During Vasant Panchami (a Hindu festival of spring dedicated to Sarasvati), which comes either at the end of January or the beginning of February, prayers are offered to Sarasvati, especially by artists, musicians, scientists, doctors, and lawyers. People usually wear yellow garments during this event, and Sarasvati is worshipped in a dress of that color. Often children are taught their first words during this festival and Brahmins are given food. Images of the goddess herself are worshipped by school children and university students alike, as are pens, musical instruments, and teachers. Additionally, special demonstrations of culture are conducted. At Banares Hindu University, there is an annual procession of faculty and students to mark Vasant Panchami, since this day corresponds to the founding of that institution.
- Kinsley, David, Hindu Goddesses: Vision of the Divine Feminine in the Hindu Religious Tradition. (Berkeley: University of California, 1988.) p. 56.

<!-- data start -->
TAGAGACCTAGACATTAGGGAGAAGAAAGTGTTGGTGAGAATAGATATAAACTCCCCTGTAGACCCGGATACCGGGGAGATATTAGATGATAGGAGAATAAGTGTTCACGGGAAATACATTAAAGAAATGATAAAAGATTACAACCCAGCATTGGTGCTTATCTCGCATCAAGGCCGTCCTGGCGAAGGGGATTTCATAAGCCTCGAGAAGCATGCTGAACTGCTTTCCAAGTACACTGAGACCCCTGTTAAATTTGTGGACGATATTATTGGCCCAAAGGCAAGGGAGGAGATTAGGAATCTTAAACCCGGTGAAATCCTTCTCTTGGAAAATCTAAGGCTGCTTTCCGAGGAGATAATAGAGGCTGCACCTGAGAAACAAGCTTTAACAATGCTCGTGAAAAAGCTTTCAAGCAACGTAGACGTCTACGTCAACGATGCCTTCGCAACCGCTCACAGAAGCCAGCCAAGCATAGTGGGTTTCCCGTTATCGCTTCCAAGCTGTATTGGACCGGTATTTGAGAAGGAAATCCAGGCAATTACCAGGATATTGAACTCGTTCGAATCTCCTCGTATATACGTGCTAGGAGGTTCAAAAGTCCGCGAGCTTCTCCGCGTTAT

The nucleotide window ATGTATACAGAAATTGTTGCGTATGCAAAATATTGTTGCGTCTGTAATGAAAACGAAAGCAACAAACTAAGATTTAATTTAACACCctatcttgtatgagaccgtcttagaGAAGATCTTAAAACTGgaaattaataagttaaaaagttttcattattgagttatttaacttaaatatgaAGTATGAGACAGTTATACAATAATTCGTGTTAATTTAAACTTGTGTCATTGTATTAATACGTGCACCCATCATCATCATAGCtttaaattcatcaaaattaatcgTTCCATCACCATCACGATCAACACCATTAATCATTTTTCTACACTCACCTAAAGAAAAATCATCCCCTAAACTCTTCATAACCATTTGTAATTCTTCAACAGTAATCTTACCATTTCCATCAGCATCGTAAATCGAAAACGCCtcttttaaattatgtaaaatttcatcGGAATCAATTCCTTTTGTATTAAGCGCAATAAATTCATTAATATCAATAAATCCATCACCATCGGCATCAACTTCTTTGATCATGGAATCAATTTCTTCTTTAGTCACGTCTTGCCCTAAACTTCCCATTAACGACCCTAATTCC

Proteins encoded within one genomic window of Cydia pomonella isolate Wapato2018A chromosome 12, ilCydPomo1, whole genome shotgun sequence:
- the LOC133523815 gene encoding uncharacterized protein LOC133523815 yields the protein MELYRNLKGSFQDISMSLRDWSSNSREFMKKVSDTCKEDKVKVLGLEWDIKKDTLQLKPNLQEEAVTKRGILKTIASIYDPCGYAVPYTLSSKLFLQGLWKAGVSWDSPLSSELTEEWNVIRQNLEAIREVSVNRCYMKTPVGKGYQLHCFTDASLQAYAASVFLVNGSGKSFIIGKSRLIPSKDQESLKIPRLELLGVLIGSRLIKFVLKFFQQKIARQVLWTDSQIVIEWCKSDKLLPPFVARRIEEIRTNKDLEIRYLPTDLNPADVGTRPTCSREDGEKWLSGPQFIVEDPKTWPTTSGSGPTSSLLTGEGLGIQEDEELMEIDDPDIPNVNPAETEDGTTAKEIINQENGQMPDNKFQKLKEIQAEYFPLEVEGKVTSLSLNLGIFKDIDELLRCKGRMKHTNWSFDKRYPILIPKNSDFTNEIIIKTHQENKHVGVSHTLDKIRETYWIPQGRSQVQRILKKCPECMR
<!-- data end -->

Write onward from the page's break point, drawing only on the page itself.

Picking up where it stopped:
ReferencesISBN links support NWE through referral fees
- Arya, Ravi Prakash. New Discoveries About Vedic Sarasvati. Indian Foundation for Vedic Science. 2005.
- Kinsley, David. Hindu Goddesses: Vision of the Divine Feminine in the Hindu Religious Tradition. Berkeley: University of California. 1988. ISBN 978-0520063396
- Ludvik, Catherine. Sarasvati - Riverine Goddess of Knowledge: From the Manuscript-carrying Vina-player to the Weapon-wielding Defender of the Dharma. Boston: Brill Academic Publishers. 2007. ISBN 9004158146
- Nagar, Shantilal. Sarasvati: The Goddess of Learning and Wisdom. Delhi: BR Publishers. 2005. ISBN 978-8176464864
All links retrieved December 22, 2022.
- Knapp, Stephen. Sarasvati, The Goddess of Learning.